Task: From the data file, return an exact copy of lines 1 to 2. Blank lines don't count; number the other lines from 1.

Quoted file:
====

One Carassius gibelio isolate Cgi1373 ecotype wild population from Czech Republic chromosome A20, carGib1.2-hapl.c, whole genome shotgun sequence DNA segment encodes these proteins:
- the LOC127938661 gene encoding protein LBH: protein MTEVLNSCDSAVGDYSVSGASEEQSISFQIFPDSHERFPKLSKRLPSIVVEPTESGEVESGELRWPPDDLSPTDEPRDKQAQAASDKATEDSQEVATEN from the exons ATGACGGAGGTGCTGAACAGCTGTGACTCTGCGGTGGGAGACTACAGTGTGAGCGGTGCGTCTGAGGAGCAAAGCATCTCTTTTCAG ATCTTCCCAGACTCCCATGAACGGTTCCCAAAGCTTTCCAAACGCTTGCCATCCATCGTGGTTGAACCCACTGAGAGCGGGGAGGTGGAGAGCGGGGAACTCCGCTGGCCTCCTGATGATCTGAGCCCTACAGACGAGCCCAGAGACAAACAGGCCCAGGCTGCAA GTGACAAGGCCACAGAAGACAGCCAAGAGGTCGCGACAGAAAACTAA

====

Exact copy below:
One Carassius gibelio isolate Cgi1373 ecotype wild population from Czech Republic chromosome A20, carGib1.2-hapl.c, whole genome shotgun sequence DNA segment encodes these proteins:
- the LOC127938661 gene encoding protein LBH: protein MTEVLNSCDSAVGDYSVSGASEEQSISFQIFPDSHERFPKLSKRLPSIVVEPTESGEVESGELRWPPDDLSPTDEPRDKQAQAASDKATEDSQEVATEN from the exons ATGACGGAGGTGCTGAACAGCTGTGACTCTGCGGTGGGAGACTACAGTGTGAGCGGTGCGTCTGAGGAGCAAAGCATCTCTTTTCAG ATCTTCCCAGACTCCCATGAACGGTTCCCAAAGCTTTCCAAACGCTTGCCATCCATCGTGGTTGAACCCACTGAGAGCGGGGAGGTGGAGAGCGGGGAACTCCGCTGGCCTCCTGATGATCTGAGCCCTACAGACGAGCCCAGAGACAAACAGGCCCAGGCTGCAA GTGACAAGGCCACAGAAGACAGCCAAGAGGTCGCGACAGAAAACTAA